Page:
Fiscal cliff pressures stocks; euro near seven-week high
NEW YORK (Reuters) - Stocks slipped on Tuesday as investors fretted about Washington's ability to avoid a year-end budget crisis, but a Greek plan to buy back debt pushed the euro near a seven-week high.
Commodities struggled as weak U.S. manufacturing data and tense budget talks stoked worries about the world economy.
Markets fear the United States could slip into recession if $600 billion in tax hikes and spending cuts are allowed to start taking effect in January. The White House and Congress have yet to agree on a long-term deficit reduction plan.
Optimism on progress in the negotiations was dented after remarks by President Barack Obama, who rejected a Republican proposal to resolve the crisis as "out of balance" and said any deal must include a rise in income tax rates on the wealthiest Americans.
"People don't know if what's going on is political posturing or real negotiations that represent progress," said Bernard Baumohl, managing director and chief global economist at the Economic Outlook Group in Princeton, New Jersey.
Headlines on the back-and-forth proposals by Republicans and Democrats have monopolized attention on Wall Street, though many investors still expect a deal before the year-end deadline, which could trigger a rally.
"We have more of the same and what that really means is that you see very public negotiations that seem to be going nowhere," said Peter Kenny, managing director at Knight Capital in Jersey City, New Jersey.
In light volume, the Dow Jones industrial average .DJI ended down 13.82 points, or 0.11 percent, at 12,951.78. The Standard & Poor's 500 Index .SPX was off 2.41 points, or 0.17 percent, to 1,407.05. The Nasdaq Composite Index .IXIC slipped 5.51 points, or 0.18 percent, to 2,996.69.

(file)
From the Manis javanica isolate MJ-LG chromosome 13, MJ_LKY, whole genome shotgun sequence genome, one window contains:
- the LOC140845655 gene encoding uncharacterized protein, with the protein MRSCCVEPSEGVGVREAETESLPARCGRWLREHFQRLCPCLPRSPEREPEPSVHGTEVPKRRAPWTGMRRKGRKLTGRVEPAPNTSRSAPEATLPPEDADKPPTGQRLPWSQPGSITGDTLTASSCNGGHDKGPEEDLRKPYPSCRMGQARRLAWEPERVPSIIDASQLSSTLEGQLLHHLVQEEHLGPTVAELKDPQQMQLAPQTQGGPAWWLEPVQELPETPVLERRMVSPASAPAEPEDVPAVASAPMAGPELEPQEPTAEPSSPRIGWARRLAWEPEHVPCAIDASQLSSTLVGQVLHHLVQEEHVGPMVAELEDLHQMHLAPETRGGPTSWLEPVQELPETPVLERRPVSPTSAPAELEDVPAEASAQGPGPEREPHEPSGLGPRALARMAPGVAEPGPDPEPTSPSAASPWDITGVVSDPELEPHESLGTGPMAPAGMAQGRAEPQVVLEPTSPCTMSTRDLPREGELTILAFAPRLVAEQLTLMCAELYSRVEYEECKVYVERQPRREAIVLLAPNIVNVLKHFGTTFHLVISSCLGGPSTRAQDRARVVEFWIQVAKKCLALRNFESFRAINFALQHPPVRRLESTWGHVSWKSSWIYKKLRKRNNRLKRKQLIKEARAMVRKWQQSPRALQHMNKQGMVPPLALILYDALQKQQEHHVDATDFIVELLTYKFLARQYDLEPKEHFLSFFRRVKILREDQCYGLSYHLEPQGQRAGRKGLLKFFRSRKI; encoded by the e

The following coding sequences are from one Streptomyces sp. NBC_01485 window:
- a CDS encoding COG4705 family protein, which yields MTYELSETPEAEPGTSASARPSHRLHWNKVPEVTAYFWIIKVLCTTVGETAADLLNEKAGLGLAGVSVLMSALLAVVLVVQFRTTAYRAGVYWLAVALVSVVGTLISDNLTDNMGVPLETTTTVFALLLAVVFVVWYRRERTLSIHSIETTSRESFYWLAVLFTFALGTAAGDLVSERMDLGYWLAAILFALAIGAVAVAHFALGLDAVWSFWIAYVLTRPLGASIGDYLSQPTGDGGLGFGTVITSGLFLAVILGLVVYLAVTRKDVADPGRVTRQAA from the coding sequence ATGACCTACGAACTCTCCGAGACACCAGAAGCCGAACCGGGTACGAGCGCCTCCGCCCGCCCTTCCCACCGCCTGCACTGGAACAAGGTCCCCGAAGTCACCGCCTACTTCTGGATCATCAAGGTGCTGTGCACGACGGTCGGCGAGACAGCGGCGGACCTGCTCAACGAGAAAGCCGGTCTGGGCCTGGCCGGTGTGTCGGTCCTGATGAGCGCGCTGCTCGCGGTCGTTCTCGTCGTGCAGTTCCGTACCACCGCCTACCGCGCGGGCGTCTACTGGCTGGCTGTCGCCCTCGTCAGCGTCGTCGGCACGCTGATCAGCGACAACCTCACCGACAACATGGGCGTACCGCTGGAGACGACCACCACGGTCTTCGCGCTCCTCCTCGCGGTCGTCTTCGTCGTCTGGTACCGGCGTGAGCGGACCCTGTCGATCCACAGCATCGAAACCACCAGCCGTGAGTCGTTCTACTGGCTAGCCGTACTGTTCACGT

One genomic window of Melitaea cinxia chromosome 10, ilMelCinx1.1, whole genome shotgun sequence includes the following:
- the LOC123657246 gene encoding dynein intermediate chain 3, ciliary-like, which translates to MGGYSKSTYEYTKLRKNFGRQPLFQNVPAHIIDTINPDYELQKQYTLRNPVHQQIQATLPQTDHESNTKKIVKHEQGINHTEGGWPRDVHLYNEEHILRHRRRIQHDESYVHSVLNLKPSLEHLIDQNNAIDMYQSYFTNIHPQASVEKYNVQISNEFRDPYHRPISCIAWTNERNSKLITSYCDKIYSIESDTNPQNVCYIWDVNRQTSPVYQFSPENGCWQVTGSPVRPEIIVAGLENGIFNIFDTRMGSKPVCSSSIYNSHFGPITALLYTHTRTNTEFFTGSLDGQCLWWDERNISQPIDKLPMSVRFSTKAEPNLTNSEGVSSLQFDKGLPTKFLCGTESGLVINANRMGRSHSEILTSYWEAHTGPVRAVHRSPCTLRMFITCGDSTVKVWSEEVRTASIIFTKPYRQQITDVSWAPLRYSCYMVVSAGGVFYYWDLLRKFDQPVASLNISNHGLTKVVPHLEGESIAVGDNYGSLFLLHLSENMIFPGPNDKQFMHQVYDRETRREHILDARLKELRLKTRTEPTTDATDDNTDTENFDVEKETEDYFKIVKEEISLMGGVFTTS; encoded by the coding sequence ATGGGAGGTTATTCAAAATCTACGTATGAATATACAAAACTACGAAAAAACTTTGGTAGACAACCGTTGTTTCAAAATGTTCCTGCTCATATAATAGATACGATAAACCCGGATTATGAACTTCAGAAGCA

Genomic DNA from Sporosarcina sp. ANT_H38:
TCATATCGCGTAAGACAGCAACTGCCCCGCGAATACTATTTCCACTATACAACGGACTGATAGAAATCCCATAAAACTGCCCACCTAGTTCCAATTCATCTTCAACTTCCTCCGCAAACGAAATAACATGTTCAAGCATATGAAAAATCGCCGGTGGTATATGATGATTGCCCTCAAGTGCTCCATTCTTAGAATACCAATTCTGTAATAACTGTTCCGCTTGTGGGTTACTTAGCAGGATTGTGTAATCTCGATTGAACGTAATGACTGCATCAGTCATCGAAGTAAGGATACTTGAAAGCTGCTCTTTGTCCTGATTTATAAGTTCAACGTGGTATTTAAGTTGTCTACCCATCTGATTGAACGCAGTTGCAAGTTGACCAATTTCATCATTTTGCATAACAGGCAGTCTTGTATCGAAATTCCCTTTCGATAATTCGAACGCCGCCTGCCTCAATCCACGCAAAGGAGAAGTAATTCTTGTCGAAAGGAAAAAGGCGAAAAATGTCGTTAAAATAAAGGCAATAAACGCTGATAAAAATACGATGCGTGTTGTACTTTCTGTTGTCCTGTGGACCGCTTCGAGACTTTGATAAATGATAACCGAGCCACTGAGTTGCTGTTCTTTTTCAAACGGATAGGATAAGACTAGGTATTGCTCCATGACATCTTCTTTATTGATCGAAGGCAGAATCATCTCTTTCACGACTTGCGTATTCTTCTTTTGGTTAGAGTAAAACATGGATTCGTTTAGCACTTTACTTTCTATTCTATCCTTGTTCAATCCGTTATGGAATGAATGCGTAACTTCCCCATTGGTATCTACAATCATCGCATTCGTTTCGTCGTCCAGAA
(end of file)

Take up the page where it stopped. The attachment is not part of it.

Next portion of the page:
World shares as measured by MSCI's all-country equity index .MIWD00000PUS edged down 0.02 percent.
The euro, however, approached a seven-week high above $1.31, boosted by better-than-expected terms for a Greek debt buy-back plan. The operation is a crucial part of a deal reached last week by international lenders to cut the country's debt and needs to be completed before the IMF can release its emergency aid.
"There's some optimism around the Greek buy-back," said Eric Viloria, senior currency strategist at Forex.com in New York. "That's seen as sort of the last major risk event for some time.
"Technically, it looks like (the euro) does have some more room to the upside."
The euro rose 0.3 percent to $1.3098, having risen as high as $1.3107 on Reuters data, the strongest since October 18. Further chart resistance is located at the October high around $1.3140 and the September high around $1.3170.
U.S. government bond prices were slightly higher, but most investors kept to the sidelines in the absence of progress on the budget negotiations. The benchmark 10-year Treasury was up 3/32 to yield 1.606 percent.
"When things are drifting like this, we see some money gravitating to investment-grade corporate bonds," said Jim Vogel, interest rate strategist with FTN Financial in Memphis, Tennessee.
Lingering worries about the world economy pushed oil and gold lower. U.S. crude oil settled down 59 cents at $88.50 a barrel. Worries about weak demand for fuel increased after data showed on Monday that the U.S. manufacturing sector contracted in November, its worst month in more than three years.
Gold fell about 1 percent to its lowest in nearly a month after prices broke below key support levels.
(Additional reporting by Caroline Valetkevitch, Chuck Mikolajczak, Ryan Vlastelica and Wanfeng Zhou; Editing by Dan Grebler)
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